As most of you know, I continue to make my living as a Trademark Paralegal, still working for Carle Mackie Power & Ross albeit at quite a distance from Santa Rosa, CA, due to the marvels of the Internet and the kindness of my employers. Much as I love Sonoma County, it was becoming unbearable to live there.
I have set up an office at a corner of my bedroom. A louvered window is just to the left of my desk and, to the left of that are the large sliders that lead to the lanai. The weather, these past few weeks, has warmed reliably into the mid-70s so I keep the slider open and the screen closed, and enjoy puffs of warm air as I peer at the monitor and type away.
On March 29, as I sat diligently working, something outside caught my eye and I saw a huge white dog walk by. I’ve seen cats amble along the lava but never a dog, so I watched him for a moment and went back to work. A few minutes later, something caught my eye again and I looked over to see the huge white dog on the lanai. He sniffed about for a moment before we established eye contact.
I have been accused of exaggeration on occasion (patently untrue) but you must believe me when I say that unless there is a Saint Bernard in the neighborhood, this must have been the largest dog on the island. He looked like a full-grown Lab, creme in color, that someone had been feeding very well indeed. He surely weighed close to 125 pounds. I told him to go home. He grinned at me and stayed put. I went out and he backed off a step or two, but came right up when I held out my hand and nuzzled into my leg. His coat was not only glossy, it was brushed and healthy, and he was obviously friendly.
I did what I always do when faced with puzzling situations on this island: I called my sister, who has rescued a dog or two, or ten or thirty, in her life. She came right over and agreed that this was, indeed, a huge friendly white dog, undoubtedly somebody’s pet although he had no tags. She suggested I come over for dinner, to give the dog a chance to go home, and that if he was still around in the morning I could take him to the vet and see if he was micro-chipped. Dinner was, as always, delicious (my sister is an amazing cook) and the big white dog was waiting on the lanai when I got home. I put out a bowl of water and some towels for him to lie on, and came inside.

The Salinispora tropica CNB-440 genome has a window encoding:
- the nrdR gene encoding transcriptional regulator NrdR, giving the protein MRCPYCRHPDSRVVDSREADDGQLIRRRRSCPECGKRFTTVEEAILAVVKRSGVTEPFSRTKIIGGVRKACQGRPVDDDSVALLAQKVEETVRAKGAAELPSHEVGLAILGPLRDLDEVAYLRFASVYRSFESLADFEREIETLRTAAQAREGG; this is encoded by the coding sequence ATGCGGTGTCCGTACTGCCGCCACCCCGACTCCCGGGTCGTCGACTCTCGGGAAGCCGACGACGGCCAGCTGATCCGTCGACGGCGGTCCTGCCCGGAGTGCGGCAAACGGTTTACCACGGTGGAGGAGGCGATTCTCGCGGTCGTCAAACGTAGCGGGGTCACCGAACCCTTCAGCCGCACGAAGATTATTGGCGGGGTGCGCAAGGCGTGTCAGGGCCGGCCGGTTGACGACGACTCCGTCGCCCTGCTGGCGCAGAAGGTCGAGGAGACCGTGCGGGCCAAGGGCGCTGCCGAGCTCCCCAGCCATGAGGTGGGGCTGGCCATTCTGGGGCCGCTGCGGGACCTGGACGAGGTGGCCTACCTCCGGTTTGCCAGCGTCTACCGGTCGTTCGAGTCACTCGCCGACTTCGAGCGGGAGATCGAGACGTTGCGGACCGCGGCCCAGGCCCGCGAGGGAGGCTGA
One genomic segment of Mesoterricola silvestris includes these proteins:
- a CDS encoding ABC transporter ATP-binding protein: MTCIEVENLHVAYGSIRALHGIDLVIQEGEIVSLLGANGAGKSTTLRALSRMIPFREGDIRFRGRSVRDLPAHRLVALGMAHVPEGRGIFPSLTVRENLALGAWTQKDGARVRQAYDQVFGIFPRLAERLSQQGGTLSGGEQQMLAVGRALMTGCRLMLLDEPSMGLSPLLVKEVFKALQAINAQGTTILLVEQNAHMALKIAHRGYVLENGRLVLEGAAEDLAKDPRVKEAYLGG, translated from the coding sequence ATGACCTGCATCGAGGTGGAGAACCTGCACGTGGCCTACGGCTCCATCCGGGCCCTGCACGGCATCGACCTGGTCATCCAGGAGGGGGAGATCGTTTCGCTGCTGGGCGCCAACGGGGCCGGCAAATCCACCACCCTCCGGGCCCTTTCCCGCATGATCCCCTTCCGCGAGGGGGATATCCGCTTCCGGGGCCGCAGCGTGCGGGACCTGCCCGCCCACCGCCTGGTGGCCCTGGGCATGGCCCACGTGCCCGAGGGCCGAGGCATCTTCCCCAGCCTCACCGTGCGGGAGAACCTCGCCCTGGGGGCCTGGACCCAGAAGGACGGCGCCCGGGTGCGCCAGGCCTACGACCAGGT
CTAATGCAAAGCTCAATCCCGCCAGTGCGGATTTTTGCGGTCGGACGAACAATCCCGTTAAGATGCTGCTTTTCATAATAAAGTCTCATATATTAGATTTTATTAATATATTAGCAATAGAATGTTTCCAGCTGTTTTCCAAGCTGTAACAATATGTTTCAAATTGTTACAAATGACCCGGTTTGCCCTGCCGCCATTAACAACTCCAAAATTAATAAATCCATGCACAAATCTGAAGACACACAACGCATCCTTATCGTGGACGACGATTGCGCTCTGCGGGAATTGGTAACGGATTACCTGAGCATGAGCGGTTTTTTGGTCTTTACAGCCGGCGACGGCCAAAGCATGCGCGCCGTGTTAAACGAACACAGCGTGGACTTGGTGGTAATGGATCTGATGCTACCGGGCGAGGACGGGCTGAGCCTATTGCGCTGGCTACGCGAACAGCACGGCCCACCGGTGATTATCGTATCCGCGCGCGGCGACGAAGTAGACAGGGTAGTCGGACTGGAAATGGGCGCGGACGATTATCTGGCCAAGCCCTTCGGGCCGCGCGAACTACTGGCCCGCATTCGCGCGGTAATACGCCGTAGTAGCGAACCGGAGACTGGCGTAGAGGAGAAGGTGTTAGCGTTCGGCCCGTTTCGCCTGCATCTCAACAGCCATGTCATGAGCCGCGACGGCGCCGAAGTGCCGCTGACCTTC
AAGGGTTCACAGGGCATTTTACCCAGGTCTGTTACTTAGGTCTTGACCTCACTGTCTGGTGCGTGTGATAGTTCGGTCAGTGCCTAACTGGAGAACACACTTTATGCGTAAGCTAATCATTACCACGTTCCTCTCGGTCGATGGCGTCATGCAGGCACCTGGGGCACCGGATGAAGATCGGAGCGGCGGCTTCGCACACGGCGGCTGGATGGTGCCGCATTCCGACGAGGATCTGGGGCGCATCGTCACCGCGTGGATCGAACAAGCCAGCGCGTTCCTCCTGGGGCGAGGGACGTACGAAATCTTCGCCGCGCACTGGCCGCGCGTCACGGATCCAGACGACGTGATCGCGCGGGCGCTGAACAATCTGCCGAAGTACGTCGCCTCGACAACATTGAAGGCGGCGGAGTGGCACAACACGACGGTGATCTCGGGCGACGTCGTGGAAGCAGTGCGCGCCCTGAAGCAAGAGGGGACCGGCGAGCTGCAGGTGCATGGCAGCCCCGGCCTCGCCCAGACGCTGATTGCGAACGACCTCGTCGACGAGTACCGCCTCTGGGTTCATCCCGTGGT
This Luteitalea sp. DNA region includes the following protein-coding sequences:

Then, of course, it started raining. Hard. He was deep in a corner of the lanai well protected from the wet, but, well, it was raining. Really hard. And really, he was a big, handsome, friendly white dog. So I opened the door and let him in, and in he came. He was so fat that when he flopped down on his side, the fat flopped down beside him like a second full-grown Lab.
The next morning, Judy at Ali’i Vet scanned him and found a chip which she traced to the Kailua Kona Humane Society. They said he’d been adopted from them, but that he’d also been turned in as a stray a month ago, and retrieved by his owner. Somebody cared for this big white dog, but wasn’t keeping an eye on him. He cozied up to everyone who came in, wagging his tail like mad and making goo-goo eyes, and keeping close to my side. We got phone numbers for his owners, but they didn’t pick up. I said I would take him home with me, and call the Humane Society to come pick him up on Monday — he was already in their system, so I pretty much had to although I decided that if his owner didn’t show up, I’d adopt him myself. I bought cans of expensive diet dog-food and took him home.
We had a fine week-end, this big white dog and me. He wasn’t particularly athletic although he did his best to gallumph around the front yard a couple of times; he came when I called; he let it be known that he found the rations good but a mite on the skimpy side; and he curled up beside the bed at night and snored – and it felt so good to have another living creature in the house. I made plans for walks to help us both lose weight, and I played with names for him. From the way he hauled me around on the leash when we saw the vet, I thought to call him John Deere. The name Kielbasa also crossed my mind. My sister and her partner suggested Sumo.
Then, Monday morning, the animal control officer called to say he was on his way, followed closely by a call from the dog’s owner, and both of them showed up at about the same time. No question but that the dog (whose name turned out to be Blanco) and the guy were close. The animal control officer and I grilled the guy, and he convinced us that Blanco had escaped through no fault of the owner and had been terribly missed, and Blanco convinced us too, so the animal control officer gave them both a ride home. I waved goodbye to the big white dog as they pulled out of the driveway. The owner thought I was waving at him, but I wasn’t.
And then, and then, came the adventure of the little white dog.